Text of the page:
Opinion

Temple: accept more credits

The university should revise the transfer credit system so more students can graduate on time.

Last year, I transferred to Temple from the University of Hartford. Even though it was my third year of college, I was considered a sophomore here because some of my credits didn’t carry over. I had followed a business track at my previous university with the same prerequisites as Fox, but I was still required to take basic freshman business courses at Temple.

It was a waste of time to take the same courses over again because the university wouldn’t accept my previous credits.

According to the Undergraduate Admissions website, almost half of incoming students at Temple are transfer students. In Fall 2016, out of about 7,700 incoming students, 2,500 transferred from other colleges and universities. With such a significant number of students enduring the transfer process each year, the university should make it run more smoothly.

But more often than not, transfer students are unable to graduate on time, like me, because not all of the classes they took elsewhere count. I think the university should take a closer look at its transfer process, so that the countless hours students spent in class at other universities don’t go to complete waste.

Since some courses that should apply to a student’s major are instead counted as electives, transfer students end up with many extra elective credits that do not fill requirements necessary for graduation.

“I took a math class as a prerequisite for some of my community college classes,” said Zachary Heisey, a junior economics major and transfer student. “That didn’t really turn into anything useable at Temple.”

“All of the courses I took at community college were accepted by Temple, but not all of them contributed to my program at Fox,” Heisey added.

The Office of Undergraduate Admissions does the initial evaluation of transfer credits, then the student’s specific school or college at Temple makes the final decision of which transfer credits are applicable to the student’s degree. This is where major-specific credits become closely considered.

Most of my business courses did not count toward Fox’s requirements, even though I felt the material I studied was the same.

Students have the option to appeal for transfer credit evaluations if they feel they should get credit for equivalent courses at Temple. In this case, faculty reconsider those courses and decide whether they can be applied to the student’s major.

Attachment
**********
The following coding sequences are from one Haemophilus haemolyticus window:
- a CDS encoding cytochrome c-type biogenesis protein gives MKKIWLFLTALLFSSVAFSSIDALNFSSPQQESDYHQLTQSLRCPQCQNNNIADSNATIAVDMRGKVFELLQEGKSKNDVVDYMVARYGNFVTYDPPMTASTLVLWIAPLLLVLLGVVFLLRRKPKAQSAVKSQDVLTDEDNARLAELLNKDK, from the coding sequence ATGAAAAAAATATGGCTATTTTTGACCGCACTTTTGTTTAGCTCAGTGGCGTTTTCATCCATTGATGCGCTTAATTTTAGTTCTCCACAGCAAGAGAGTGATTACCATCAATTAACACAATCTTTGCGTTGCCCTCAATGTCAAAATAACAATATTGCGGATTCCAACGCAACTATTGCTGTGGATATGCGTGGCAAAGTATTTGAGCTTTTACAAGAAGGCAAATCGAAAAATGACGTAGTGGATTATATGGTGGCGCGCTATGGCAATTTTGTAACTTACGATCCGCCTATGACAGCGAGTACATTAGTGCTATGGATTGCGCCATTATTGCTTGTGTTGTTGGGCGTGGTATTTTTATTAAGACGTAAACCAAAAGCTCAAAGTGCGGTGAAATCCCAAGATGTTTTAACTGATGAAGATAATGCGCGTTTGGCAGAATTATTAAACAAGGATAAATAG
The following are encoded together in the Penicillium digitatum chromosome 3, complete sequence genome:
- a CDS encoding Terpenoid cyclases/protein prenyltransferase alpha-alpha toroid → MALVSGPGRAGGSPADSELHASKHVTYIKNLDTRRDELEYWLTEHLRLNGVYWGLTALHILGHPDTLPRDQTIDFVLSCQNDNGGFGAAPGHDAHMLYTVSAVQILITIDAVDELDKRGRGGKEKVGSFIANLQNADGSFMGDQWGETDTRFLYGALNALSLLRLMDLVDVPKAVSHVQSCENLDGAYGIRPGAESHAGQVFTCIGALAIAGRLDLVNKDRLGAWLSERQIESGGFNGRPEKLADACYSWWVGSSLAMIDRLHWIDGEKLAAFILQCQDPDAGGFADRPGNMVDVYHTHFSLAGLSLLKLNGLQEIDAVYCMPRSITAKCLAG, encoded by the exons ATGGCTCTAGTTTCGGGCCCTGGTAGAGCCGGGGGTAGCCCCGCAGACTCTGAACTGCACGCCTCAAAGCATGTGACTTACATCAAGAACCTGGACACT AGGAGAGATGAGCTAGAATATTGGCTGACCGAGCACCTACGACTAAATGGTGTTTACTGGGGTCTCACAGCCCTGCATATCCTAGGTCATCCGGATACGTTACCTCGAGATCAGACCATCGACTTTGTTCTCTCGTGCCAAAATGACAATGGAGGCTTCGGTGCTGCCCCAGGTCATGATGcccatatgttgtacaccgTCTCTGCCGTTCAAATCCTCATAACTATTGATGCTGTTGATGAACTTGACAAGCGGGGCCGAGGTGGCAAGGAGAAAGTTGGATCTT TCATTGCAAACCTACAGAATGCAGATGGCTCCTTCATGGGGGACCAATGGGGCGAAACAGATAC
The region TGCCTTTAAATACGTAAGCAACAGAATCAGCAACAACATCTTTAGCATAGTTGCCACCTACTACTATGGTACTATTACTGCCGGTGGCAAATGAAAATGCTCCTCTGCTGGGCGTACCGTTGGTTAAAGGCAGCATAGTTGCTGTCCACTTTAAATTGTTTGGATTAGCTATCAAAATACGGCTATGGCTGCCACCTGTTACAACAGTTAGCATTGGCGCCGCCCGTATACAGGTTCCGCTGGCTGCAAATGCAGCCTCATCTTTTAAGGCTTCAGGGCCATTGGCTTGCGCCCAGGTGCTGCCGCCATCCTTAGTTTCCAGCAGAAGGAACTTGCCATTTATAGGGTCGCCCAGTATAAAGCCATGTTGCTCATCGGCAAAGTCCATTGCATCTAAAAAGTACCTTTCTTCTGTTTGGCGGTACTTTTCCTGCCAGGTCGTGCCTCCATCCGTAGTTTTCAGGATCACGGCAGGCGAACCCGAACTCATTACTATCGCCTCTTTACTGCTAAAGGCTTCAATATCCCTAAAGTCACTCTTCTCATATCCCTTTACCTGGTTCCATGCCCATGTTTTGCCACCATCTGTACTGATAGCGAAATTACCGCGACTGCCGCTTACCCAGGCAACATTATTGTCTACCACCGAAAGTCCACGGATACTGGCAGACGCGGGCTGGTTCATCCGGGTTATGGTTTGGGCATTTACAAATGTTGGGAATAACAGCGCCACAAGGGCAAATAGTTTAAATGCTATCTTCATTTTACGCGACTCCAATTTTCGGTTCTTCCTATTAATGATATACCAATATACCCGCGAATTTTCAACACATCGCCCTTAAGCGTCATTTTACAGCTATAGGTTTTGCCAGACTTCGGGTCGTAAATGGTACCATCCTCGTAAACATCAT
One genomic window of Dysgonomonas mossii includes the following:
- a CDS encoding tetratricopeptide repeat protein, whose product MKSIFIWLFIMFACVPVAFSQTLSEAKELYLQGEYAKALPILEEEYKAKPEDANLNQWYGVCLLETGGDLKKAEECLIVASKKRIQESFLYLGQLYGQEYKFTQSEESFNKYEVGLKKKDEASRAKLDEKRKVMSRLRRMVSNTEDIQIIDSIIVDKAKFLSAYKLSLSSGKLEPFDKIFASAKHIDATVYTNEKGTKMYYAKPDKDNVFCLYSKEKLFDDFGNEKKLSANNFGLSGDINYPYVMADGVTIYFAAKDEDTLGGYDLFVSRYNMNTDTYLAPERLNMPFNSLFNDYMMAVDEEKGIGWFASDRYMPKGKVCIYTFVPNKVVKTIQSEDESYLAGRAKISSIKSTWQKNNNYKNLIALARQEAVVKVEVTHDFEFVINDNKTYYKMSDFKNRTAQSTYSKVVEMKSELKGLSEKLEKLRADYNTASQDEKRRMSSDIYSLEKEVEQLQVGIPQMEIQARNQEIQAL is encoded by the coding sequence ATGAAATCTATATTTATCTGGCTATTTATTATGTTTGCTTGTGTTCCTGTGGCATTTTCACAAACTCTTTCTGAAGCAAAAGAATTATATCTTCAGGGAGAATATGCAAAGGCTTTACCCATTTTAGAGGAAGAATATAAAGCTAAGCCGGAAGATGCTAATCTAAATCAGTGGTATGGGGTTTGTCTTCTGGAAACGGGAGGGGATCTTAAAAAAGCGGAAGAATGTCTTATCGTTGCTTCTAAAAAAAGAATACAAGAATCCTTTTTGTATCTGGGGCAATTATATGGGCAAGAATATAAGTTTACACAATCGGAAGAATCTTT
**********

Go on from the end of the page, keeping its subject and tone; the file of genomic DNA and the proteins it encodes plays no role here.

“We have to make important decisions about whether courses meet criteria that courses here do,” said Karin Mormando, the director of Undergraduate Admissions. “We’re creating an academic record for the student. We want to make sure that we’re giving the appropriate credit.”

It is understandable that the curriculum for a major cannot be tailored for transfer purposes. But if transfer students’ courses carry over in a more straightforward way, more students can earn their degrees on time.

For now, Mormando said Fly in 4 is an efficient catalyst for on-time graduation. Fly in 4 is an agreement between new students and the university to assure graduation in four years, or the university will cover the cost for remaining courses, as long as students meet requirements like visiting advising once per semester. Transfer students can be eligible for Fly in 4 depending on the credits they’ve already earned.

“Since the program began in 2014, we’ve had 15 transfer students who have graduated under Fly in 4,” Mormando said. “So even though our first freshman cohort will graduate in May 2018, we’ve already had 15 transfer students graduate. That’s certainly a positive development.”

Transfer cases are unique, since every student comes in with a different academic background. So it is difficult to create a general program that would apply to all transfer students, like the Fly in 4 does specifically to freshman. But Temple should look into expanding its online Transfer Equivalency Tool so students know for sure which of their courses will transfer over before they enroll at Temple.

Temple should also consider offering placement tests to incoming transfer students in case they’re already proficient in some material taught in their major classes.

Transferring is a stressful process, and having to worry about retaking courses and staying for extra semesters adds even more frustration.

The Office of Undergraduate Admissions and the schools and colleges that make decisions on transfer evaluations should keep in mind that students may already be proficient in certain subject areas.

Because Temple’s transfer student base is so large, it makes sense for the university to make the process of transferring credits more efficient. This will reduce the risk of later graduation for students who may not have gotten to start out as an Owl.

Myra Mirza

can be reached at myra.mirza@temple.edu
Follow The Temple News @TheTempleNews

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